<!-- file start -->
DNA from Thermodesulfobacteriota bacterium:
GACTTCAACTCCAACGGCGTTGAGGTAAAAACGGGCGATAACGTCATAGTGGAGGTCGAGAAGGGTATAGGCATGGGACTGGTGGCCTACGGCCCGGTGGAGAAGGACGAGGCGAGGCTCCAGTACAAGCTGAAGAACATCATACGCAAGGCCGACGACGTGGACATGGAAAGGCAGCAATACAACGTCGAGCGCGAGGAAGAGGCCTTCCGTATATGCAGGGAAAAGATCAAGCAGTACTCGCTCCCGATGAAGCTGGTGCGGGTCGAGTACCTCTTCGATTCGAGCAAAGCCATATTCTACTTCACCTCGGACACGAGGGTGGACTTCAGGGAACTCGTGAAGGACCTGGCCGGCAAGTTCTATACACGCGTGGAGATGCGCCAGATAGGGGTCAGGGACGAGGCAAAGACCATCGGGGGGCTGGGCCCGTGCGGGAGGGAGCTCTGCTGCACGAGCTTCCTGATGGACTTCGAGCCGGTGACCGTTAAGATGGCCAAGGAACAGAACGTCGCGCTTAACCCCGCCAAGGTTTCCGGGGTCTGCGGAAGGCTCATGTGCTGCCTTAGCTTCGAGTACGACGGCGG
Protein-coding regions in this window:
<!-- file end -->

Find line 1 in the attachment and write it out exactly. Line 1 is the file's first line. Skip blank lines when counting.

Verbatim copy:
DNA from Thermodesulfobacteriota bacterium: